Industry Associations who have signed the Homeworkers Code of Practice
ARA - Australian Retailers Association (specific section within the Code for ARA members)
TFIA - Textile Footwear Industry Association
ABC - Australian Business Chamber
ACM - Australian Chamber of Manufactures

Retailers, manufacturers, fashion houses and labels who have not signed the Homeworkers Code Of Practice

26 Red
ARC Fashions
A.P sportwear
Advance Force
Alexanders Clothing
Allied Force
Andorra Aust.
Antipodes
Any Wear
Aroma Atelier
Aust. Fashion Grp
Australia Co-ordinates
Australian horizons
Avon Fashion
AWR Outbound
Backbay Clothing
Bad Girl
Bardot
Berkeley Fashions
Big Deal
Billabong
Billie Cart Clothing
Bintax Sportswear
Bisonte
Black lagoon
Blazer
Blooms Design
Blue Gum
Blue Illusion
Blue Ridge
Botticelli
Box Canyon
Brag distributors
Brag jeans
Braggers
Brave
Breakaway Sportwear
Canturbury Intern
Casual Guy
Casuals plus
Chelsea
Chelsea Girl
Cherry Lane
Christopher Ari
Christopher Chronis
Christopher George
CK Clothing
Contempo
Converse
Country club
CR Brearley & Co
Cranlough t/ahomebase
Creative Brands
Creative Clothing
Dachet
Danchen Fashions
Definitions exclusive
Design Marks
Designer Kidz
Dialogue
Diesel
Dimension Clothing
Dimmeys
Discovery
Dixon clothing
Dolina
Dominex
Dryen
Eastbound Cloth Co
Eastside clothing
Eco Vision Elite
Elle Clothing
Esprit
Farah
Fashion Warehouse
Feathers
Fields Knitwear
Fiorinni
Fiorelli
Fila
Fletcher Jones
French Poodle
Fubu
Garfunkle
Gaz man
Genuine Article Clth.
Geoff Blade
George
Gross
Givoni
H2O
Hang Ten
Harris Scarfe
Harry Who
Harridex
Harts
Havana Blue
Hemlea Fields
Hilton Fashion stores
Hilton Hosiery
Hilton Kayser Impressions
Inroads Clothing Items
Jay Jays
Jane Lamerton
Jean Wear
Jelle
John Cavill
Johnny Dexter
JPD by Jump Julie Slade Jump distributors
Jump items
Kactus Bay
Kea
Kelly Country clthing
Kerry McGee
Kids Club
Klue
Landes Warehouse
Last Gasp Jeans
Laura Ashley
L&N Ross
Leona Edmiston
Lisa Barron
Little House
Living Doll
Lotto
Luva Wear New Attitude Fashions Nif Naf
M Hambour & Sons
Maestro
Mainline
Man to Man
Mahon miralia
Malcolm Distr.
Mambo
Marianna Hardwick
Mark Richards Designs
Mazi
Melissa
Merlvic Schrank
MGT
Mini
Minor
Mondrian Corp
Mooks
Mossimo
Mutz manufacturing
My Size
Nelson Leong
New Kid in town
Nike
No Excess
O&B Clothing
Ojay
OMN
Oshkosh B'Gosh
Otard Creations
Oz-Teez
Ozzie CozziePagoda
Part of mePerri Cutten
Pilgrim
PolitixPopcorn
Portfolio
Portino
Postie Fashions
Pretty Girl Fashion
Preview
Prodigee
Propaganda
PTO
Puff'n Gully
Puma
Quarterback Clothing
Quicksilver
R.Jay
R.M Williams
Radio Active
Respect
Rich
Rip Curl
Rita Louise
Rivers
Rixon Holdings
Rob Paynter
Rockwell Clothing
Run Scotty Run
RustlersSammi of melb.
Sanro
Satch
Scanlan & Theodore
Scooter ManagementSfida Sports
Sirocco House
Sky designs
Smartline
Solo
Solutions
Spalding Aust.
Spare time
Squirtz
State of Art
Step
Stockley Clothing
Stuart McDondald
Stubbies Clothing Co
Studio Kids
Stussy
Sunday Jump
Sunprints
Sunshine Clothing
Supre Sweet Dreams
Syndicate Taxi
The Collection
The Santuary Thomas
Cook Time Frame
TNT
Torpedoes
Trackerjack
Trebble AAA
Trend Avenue Apparel
Trisstar
Tuffa
Vanilla
Weavers
Vertigo
Very Very
Victoria Pde Clothing
Victory Vita pacific
WBZ-810
Wild Card
Work Out
Yakka
Young Originals

Co's targetted for letters to sign code:
Atelier
Bad Girl
Billabong
Brave John
Cavill Jane
Lamerton
Mambo
Mooks
Mossimo
Perri Cutten
Stussy
Very Very


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Two carers were secretly filmed ‘degrading’ a blind and elderly dementia sufferer.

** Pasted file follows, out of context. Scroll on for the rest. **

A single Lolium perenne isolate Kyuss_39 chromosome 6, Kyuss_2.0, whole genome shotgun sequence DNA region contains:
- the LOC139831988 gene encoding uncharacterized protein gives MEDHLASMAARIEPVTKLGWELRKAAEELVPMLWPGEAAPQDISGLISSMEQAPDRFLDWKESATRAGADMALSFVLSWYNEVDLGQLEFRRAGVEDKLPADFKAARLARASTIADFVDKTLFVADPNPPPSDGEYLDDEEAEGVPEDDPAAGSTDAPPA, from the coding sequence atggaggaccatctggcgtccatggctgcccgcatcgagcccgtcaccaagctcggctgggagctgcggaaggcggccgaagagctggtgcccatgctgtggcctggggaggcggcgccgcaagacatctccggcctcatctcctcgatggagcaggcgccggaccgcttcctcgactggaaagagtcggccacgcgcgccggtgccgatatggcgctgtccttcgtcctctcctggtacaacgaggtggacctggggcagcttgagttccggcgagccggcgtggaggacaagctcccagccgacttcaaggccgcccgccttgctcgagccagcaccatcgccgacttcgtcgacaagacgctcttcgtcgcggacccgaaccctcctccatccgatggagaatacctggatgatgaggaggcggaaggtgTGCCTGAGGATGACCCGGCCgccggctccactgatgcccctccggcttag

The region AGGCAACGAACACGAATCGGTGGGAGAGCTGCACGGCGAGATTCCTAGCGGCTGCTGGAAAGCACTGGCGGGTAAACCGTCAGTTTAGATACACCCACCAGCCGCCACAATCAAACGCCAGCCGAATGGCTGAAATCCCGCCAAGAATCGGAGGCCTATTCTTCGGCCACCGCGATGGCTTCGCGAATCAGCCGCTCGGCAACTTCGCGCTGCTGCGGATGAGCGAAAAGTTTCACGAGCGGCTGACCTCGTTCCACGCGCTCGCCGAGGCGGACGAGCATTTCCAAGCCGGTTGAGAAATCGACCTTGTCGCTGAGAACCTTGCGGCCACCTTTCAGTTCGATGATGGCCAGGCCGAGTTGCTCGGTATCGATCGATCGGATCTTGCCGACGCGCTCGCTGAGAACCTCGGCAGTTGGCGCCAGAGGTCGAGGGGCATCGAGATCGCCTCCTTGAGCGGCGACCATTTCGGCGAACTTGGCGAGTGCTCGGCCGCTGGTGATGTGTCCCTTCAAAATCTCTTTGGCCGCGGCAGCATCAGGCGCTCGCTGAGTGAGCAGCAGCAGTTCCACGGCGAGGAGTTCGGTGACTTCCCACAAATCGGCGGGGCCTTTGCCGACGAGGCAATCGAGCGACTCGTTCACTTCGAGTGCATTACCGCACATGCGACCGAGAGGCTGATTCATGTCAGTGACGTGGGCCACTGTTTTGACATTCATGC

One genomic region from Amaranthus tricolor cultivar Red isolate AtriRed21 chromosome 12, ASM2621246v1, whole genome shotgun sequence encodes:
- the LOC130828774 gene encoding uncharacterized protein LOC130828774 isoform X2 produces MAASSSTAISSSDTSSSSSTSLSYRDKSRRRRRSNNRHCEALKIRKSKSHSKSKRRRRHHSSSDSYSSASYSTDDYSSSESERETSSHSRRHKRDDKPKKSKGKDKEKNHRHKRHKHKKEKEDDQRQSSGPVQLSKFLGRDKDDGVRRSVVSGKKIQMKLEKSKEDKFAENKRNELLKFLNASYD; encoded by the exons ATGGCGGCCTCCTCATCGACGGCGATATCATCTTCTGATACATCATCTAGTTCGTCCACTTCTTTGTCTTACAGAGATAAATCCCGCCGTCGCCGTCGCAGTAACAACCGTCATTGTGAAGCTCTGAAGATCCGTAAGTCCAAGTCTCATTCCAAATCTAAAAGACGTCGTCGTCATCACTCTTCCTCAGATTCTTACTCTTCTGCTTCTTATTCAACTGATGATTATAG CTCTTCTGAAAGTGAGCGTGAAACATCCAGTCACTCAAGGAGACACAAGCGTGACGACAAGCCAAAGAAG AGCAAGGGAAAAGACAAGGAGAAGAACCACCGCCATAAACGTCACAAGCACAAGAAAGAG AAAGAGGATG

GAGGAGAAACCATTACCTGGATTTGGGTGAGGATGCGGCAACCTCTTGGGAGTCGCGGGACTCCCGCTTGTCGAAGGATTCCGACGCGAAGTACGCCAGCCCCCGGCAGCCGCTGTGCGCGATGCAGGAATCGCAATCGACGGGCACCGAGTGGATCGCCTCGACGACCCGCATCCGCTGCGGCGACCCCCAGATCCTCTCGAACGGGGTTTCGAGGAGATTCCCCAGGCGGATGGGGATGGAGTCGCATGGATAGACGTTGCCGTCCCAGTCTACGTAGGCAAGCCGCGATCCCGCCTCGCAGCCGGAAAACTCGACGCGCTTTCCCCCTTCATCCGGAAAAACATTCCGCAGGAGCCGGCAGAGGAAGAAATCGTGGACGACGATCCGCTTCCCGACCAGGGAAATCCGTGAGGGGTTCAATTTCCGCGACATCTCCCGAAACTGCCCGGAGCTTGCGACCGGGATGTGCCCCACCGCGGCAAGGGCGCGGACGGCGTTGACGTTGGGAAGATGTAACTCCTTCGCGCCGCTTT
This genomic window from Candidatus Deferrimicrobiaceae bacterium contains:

During the disturbing incident at the care home, they ‘forcibly and unceremoniously’ dumped the woman onto her bed to clean her, the hearing was told.

When she started to complain one worker threatened to ‘break every bone’ in her body, ‘kill’ her and drag her by the head to her bed, prosecutors said. She was also physically abused, being slapped across here face causing her to yelp in pain.

The incident was captured on secret CCTV cameras installed by the victim’s daughter after she became concerned about her mother’s unexplained injuries. In the footage from March 31 the distressed victim is heard repeatedly crying and pleading to God for help.

The incident prompted an unannounced inspection by government watchdogs the Care Quality Commission which has downgraded the home to ‘inadequate’, the court heard. Problems with staffing, training and management contributed to the incident, the court was told. Both defendents claimed their initial training consisted of watching a series of DVDs then answering questions which they never got any feedback on.

One of the accused workers said they felt out of their depth and wrote to managers to say they were not coping and felt bullied.

Following the case, a spokesperson for the home said: “We were shocked and appalled by the actions of these individuals, whose behaviour went against everything we stand for as an organisation. “We have fully supported the police investigation and the successful prosecution of the two offenders, who we are pleased will now be prevented from working in a care setting again. “We are disappointed the recent CQC report was used by the defence – this was a wholly unacceptable act by two rogue individuals that is not representative of the professional, caring and dedicated staff who work at the home.

Sentencing, Judge Simon Berkson said the defendents’ behaviour had ‘degraded’ the victim and was ‘cruel and anything but caring’. He said: “She was verbally abused by both of you. She was slapped in the face by one and the other did not stop it, report it and appeared unconcerned.

They were sentenced to nine months in prison, suspended for two years, and ordered to complete 250 hours’ unpaid work and they must both pay the victim £250 compensation.

Source Manchester Evening News

To read the full article, click here